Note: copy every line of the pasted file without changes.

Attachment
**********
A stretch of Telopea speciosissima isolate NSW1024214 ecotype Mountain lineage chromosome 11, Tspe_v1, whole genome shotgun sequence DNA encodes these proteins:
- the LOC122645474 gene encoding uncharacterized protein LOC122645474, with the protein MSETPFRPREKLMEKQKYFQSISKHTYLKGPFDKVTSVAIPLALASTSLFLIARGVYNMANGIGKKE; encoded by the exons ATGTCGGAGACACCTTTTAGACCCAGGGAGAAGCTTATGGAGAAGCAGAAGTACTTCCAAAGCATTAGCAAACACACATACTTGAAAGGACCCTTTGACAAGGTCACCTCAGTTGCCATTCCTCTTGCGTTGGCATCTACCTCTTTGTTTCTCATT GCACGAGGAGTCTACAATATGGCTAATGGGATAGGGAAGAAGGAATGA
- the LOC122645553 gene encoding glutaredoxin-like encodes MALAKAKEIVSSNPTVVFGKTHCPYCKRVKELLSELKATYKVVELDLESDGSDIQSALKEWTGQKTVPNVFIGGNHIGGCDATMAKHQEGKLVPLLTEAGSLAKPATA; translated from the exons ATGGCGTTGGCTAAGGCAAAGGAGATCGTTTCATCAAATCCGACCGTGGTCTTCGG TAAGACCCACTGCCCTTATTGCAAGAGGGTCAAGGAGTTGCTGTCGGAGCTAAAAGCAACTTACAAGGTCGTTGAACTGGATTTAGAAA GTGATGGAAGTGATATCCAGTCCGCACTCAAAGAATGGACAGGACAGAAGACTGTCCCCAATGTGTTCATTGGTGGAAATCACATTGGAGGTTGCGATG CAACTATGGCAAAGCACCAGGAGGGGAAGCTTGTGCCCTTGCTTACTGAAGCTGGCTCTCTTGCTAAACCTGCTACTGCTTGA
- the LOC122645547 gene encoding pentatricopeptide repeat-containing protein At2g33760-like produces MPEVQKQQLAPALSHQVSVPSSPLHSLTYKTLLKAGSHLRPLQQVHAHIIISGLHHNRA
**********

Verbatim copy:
A stretch of Telopea speciosissima isolate NSW1024214 ecotype Mountain lineage chromosome 11, Tspe_v1, whole genome shotgun sequence DNA encodes these proteins:
- the LOC122645474 gene encoding uncharacterized protein LOC122645474, with the protein MSETPFRPREKLMEKQKYFQSISKHTYLKGPFDKVTSVAIPLALASTSLFLIARGVYNMANGIGKKE; encoded by the exons ATGTCGGAGACACCTTTTAGACCCAGGGAGAAGCTTATGGAGAAGCAGAAGTACTTCCAAAGCATTAGCAAACACACATACTTGAAAGGACCCTTTGACAAGGTCACCTCAGTTGCCATTCCTCTTGCGTTGGCATCTACCTCTTTGTTTCTCATT GCACGAGGAGTCTACAATATGGCTAATGGGATAGGGAAGAAGGAATGA
- the LOC122645553 gene encoding glutaredoxin-like encodes MALAKAKEIVSSNPTVVFGKTHCPYCKRVKELLSELKATYKVVELDLESDGSDIQSALKEWTGQKTVPNVFIGGNHIGGCDATMAKHQEGKLVPLLTEAGSLAKPATA; translated from the exons ATGGCGTTGGCTAAGGCAAAGGAGATCGTTTCATCAAATCCGACCGTGGTCTTCGG TAAGACCCACTGCCCTTATTGCAAGAGGGTCAAGGAGTTGCTGTCGGAGCTAAAAGCAACTTACAAGGTCGTTGAACTGGATTTAGAAA GTGATGGAAGTGATATCCAGTCCGCACTCAAAGAATGGACAGGACAGAAGACTGTCCCCAATGTGTTCATTGGTGGAAATCACATTGGAGGTTGCGATG CAACTATGGCAAAGCACCAGGAGGGGAAGCTTGTGCCCTTGCTTACTGAAGCTGGCTCTCTTGCTAAACCTGCTACTGCTTGA
- the LOC122645547 gene encoding pentatricopeptide repeat-containing protein At2g33760-like produces MPEVQKQQLAPALSHQVSVPSSPLHSLTYKTLLKAGSHLRPLQQVHAHIIISGLHHNRA